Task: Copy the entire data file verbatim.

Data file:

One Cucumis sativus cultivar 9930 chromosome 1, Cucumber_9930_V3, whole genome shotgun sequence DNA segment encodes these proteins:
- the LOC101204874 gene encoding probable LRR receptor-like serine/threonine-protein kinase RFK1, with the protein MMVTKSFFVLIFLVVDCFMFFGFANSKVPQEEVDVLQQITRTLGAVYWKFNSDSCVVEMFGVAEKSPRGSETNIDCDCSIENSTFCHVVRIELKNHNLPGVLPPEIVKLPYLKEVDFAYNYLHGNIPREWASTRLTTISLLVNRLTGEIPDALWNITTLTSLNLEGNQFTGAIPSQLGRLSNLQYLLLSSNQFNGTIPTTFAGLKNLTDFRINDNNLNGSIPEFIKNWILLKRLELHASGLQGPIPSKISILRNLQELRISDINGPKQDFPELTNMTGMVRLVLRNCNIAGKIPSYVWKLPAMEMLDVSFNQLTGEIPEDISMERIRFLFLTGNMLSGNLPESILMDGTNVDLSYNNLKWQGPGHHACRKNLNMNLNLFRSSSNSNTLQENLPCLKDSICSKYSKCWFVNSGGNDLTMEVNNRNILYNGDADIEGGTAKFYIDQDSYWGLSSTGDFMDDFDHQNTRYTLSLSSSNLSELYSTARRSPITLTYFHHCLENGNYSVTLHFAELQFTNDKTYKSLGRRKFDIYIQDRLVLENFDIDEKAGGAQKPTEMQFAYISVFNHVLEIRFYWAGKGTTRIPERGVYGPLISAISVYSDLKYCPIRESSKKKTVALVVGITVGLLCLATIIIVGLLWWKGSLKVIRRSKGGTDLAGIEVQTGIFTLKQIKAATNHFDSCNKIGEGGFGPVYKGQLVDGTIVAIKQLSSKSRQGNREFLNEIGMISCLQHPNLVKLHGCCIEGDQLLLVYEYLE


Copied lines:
One Cucumis sativus cultivar 9930 chromosome 1, Cucumber_9930_V3, whole genome shotgun sequence DNA segment encodes these proteins:
- the LOC101204874 gene encoding probable LRR receptor-like serine/threonine-protein kinase RFK1, with the protein MMVTKSFFVLIFLVVDCFMFFGFANSKVPQEEVDVLQQITRTLGAVYWKFNSDSCVVEMFGVAEKSPRGSETNIDCDCSIENSTFCHVVRIELKNHNLPGVLPPEIVKLPYLKEVDFAYNYLHGNIPREWASTRLTTISLLVNRLTGEIPDALWNITTLTSLNLEGNQFTGAIPSQLGRLSNLQYLLLSSNQFNGTIPTTFAGLKNLTDFRINDNNLNGSIPEFIKNWILLKRLELHASGLQGPIPSKISILRNLQELRISDINGPKQDFPELTNMTGMVRLVLRNCNIAGKIPSYVWKLPAMEMLDVSFNQLTGEIPEDISMERIRFLFLTGNMLSGNLPESILMDGTNVDLSYNNLKWQGPGHHACRKNLNMNLNLFRSSSNSNTLQENLPCLKDSICSKYSKCWFVNSGGNDLTMEVNNRNILYNGDADIEGGTAKFYIDQDSYWGLSSTGDFMDDFDHQNTRYTLSLSSSNLSELYSTARRSPITLTYFHHCLENGNYSVTLHFAELQFTNDKTYKSLGRRKFDIYIQDRLVLENFDIDEKAGGAQKPTEMQFAYISVFNHVLEIRFYWAGKGTTRIPERGVYGPLISAISVYSDLKYCPIRESSKKKTVALVVGITVGLLCLATIIIVGLLWWKGSLKVIRRSKGGTDLAGIEVQTGIFTLKQIKAATNHFDSCNKIGEGGFGPVYKGQLVDGTIVAIKQLSSKSRQGNREFLNEIGMISCLQHPNLVKLHGCCIEGDQLLLVYEYLE